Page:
Social encounters lists ideas about how NPCs may react to characters through "Attitude", and as always continues into a list of things you may get to spend stunt points on. An example of a social stunt might all a player to read the room and get a general feel for who has what attitude toward the players.

Finally the section ends with interludes, small pieces of narrative downtime where the players can accomplish goals. These can be between adventures or during ship transits. Any time there is an extended period where there is no action.

Starships & Space Travel

The final part of this section centers around spaceships and spaceflight. It opens with a basic lesson on real orbits and transits between bodies, but if you really want to get a good handle on how all this works you should go grab a copy of "Kerbal Space Program."

Once we get through our primer we talk about ships and their attributes and qualities. They do not provide a cost for a ship based on the understanding that even the smallest of these are not things a normal person just owns.

Finally we round out the section with ship encounters, combat and how to spend Stunt Points. I wrote an article on starship combat during the quickstarter. I can't tell you nothing has changed, but it looks similar enough that it is worth checking out if you are interested in how it runs.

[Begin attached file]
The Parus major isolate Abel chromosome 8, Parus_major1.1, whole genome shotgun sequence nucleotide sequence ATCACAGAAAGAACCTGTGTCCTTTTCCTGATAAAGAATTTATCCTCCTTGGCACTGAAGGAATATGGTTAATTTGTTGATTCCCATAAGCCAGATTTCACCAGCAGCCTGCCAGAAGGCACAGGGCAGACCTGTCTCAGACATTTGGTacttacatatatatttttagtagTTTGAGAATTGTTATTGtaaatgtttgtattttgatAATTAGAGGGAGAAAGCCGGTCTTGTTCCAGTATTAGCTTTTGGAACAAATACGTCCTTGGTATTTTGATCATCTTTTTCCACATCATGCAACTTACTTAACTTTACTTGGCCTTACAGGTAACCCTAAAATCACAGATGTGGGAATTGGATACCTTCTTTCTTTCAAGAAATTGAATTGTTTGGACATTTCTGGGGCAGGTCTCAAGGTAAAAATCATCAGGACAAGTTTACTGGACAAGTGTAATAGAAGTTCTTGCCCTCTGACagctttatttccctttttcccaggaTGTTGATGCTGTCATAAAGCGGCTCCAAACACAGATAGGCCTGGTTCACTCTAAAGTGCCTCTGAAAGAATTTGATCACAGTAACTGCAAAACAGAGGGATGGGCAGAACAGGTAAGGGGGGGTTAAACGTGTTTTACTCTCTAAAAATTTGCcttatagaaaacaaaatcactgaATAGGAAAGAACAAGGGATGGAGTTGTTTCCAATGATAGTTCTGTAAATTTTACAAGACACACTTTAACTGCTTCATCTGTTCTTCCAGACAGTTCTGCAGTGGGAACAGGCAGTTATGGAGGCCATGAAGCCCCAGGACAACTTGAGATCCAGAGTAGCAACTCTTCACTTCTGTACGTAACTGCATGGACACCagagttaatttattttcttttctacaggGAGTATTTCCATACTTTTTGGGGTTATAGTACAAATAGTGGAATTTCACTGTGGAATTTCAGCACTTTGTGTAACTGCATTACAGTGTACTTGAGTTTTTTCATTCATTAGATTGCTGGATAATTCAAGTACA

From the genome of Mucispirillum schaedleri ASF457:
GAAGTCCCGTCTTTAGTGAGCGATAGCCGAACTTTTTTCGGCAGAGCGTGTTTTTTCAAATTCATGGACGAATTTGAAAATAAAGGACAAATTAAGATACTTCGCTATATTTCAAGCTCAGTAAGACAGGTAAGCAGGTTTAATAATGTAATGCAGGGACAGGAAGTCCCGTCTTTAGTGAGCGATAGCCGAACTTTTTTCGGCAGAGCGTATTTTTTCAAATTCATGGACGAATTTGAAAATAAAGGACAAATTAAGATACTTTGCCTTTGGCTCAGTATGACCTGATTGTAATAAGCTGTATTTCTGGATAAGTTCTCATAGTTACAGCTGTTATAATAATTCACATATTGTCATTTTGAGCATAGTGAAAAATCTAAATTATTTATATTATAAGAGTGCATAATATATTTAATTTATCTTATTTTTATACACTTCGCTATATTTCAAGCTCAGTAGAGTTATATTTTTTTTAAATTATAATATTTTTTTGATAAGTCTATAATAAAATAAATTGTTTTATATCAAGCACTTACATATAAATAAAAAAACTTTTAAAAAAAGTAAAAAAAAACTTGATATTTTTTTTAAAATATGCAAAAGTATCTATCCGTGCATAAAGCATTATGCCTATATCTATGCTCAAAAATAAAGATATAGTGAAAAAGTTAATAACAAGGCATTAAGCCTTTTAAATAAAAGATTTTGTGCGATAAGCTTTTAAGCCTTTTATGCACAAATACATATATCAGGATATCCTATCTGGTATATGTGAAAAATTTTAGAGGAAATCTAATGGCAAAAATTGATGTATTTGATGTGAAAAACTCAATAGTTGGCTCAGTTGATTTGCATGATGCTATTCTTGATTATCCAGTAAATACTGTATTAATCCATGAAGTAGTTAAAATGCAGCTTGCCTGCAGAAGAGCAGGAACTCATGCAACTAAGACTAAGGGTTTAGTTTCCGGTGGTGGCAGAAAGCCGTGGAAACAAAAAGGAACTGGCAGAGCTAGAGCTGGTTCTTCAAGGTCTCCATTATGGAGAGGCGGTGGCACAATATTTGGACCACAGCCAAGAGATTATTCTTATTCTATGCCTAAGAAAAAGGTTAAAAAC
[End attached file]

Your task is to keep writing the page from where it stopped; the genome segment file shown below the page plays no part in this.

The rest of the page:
Setting Information

Leaving the rules behind for a little while we enter into the section called, "Guide to the Expanse". This section details the current state of the system with sections describing Earth, Mars, the Belt and the Outer Planets. It looks to be a comprehensive guide on not only the planets, but on the people as well.

The guide covers cultures and the language of the Belt, Belter Creole, as well as physiological changes humanity has, or is experiencing, as we evolve to match our new environments.

The guide details important stations, moons and holdings of each of the factions and I suspect upon reading it should give a great deal of insight into the overall world of the Expanse, and as well plant some wonderful story ideas.

This section also includes stats for the protagonists from the Expanse. They are sprinkled throughout the section based on what planet they call home. James and Amos being listed with Earth for example.